Geoscience Research Institute


John R. Ford, M.D.
California State Board of Education

Origins 3(1):46-47 (1976).


    In April 1974 the California State Board of Education voted unanimously to include the following statements in the social science framework:

Part of humankind's long intellectual history has been the grappling with the question of human origins. In virtually every culture, whether ancient or modern, accounts of human origin have been part of the system of beliefs held by the people of that culture.
    In the Judeo-Christian tradition, which has been the most influential religious factor in Western civilization, human origin has been explained as an act of divine creation as described in the Book of Genesis. The development of scientific theories of origin in the nineteenth century both added to the variety of explanations of human origin and encouraged a re-evaluation of earlier explanations. For some, the conflict of beliefs caused by the scientific theories has been sharp enough to force them to choose between their system of belief and the evolutionary explanations offered by science. Others have found it possible to accept scientific accounts of human evolutionary development while still holding to a belief in divine creation. Still others believe that the concept of divine creation is scientifically valid.
    These various views of human origin, together with various approaches to the relationship between religious belief and scientific theory, must be seen as part of the intellectual and cultural diversity of our society. These representative views of origin are studied in the social sciences because they make significant contribution to human systems of belief and values.

    Although this framework was adopted in April 1974, it was not printed until January 1976. Because of a similar issue in Tennessee at that time (see ORIGINS 2:96-97), and because of the strong anti-creation sentiment in the scientific community, it was felt the first step should be to place the topics of human origins and the early history of mankind in the social science texts. This was also done to avoid the complication of legal charges from evolutionary scientists.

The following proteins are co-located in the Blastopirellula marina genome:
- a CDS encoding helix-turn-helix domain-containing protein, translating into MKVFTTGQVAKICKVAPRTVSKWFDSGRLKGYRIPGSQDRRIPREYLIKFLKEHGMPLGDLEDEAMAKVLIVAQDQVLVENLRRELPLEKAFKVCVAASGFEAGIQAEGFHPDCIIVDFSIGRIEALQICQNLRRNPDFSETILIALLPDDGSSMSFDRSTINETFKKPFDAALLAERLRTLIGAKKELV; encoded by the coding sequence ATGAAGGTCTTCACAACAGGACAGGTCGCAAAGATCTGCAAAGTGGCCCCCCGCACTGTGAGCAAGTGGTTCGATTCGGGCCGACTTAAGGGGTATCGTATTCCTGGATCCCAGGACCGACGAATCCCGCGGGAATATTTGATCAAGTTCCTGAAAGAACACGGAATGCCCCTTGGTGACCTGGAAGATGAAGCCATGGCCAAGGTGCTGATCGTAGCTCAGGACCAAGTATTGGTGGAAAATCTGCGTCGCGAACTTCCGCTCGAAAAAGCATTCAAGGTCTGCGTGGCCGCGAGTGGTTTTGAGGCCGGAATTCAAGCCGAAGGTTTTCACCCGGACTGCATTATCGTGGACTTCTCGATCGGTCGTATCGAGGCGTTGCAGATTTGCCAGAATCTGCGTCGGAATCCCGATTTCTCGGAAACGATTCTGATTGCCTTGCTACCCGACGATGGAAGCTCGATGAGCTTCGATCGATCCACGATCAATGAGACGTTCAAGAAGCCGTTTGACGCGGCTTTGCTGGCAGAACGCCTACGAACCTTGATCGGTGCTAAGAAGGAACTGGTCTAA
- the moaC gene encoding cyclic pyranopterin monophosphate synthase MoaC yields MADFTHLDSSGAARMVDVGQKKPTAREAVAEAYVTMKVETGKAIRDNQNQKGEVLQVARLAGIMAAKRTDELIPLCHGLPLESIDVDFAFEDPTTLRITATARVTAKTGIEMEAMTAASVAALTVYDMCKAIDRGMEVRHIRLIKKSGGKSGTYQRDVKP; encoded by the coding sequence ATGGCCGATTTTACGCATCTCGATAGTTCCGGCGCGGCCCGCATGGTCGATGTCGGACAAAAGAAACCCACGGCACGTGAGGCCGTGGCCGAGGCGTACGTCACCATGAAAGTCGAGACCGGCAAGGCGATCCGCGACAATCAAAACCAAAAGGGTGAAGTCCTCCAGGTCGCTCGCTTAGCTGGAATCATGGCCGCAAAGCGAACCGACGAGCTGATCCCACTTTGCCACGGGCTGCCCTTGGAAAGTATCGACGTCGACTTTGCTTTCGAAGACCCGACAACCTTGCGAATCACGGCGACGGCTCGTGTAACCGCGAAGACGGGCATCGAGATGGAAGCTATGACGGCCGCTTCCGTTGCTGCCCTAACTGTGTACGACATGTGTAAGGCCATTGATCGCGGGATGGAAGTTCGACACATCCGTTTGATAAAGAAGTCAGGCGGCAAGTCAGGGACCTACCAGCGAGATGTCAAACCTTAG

Significant advances towards including creation in the elementary textbooks of California have been made. A number of books that were eventually adopted for the social sciences in 1975 contained some creation concepts, and a number of evolutionary ideas formerly stated as facts in science texts are now presented only as theories.
    Because of the unprecedented two-year delay in the printing of the social science framework, and because of the urgency of including creation theory along with evolution, the State Board of Education adopted the following statement as an addendum to the social science framework.

The State Board of Education had determined that the appropriate place for discussing the subject of origins is in the Social Science classroom, K-12. Books on the approved matrix for Social Science do not include an adequate study of the various views of human origin. Notwithstanding, when the matter of origins is studied in Social Science classes, various alternatives should be presented appropriately.

    This directive was distributed throughout all the school districts of the State of California to be added to the social science framework, thus informing the school districts that the Board does expect creation to be included in the teaching of the history of early man.
    A definite victory has been won by the creationists in having materials on creation printed in the textbooks, and in notifying all school districts in the State of California that they are expected to teach alternate views when dealing with the subject of origins.


All contents copyright Geoscience Research Institute. All rights reserved.
Send comments and questions to

| Home | News |
| About Us | Contact Us |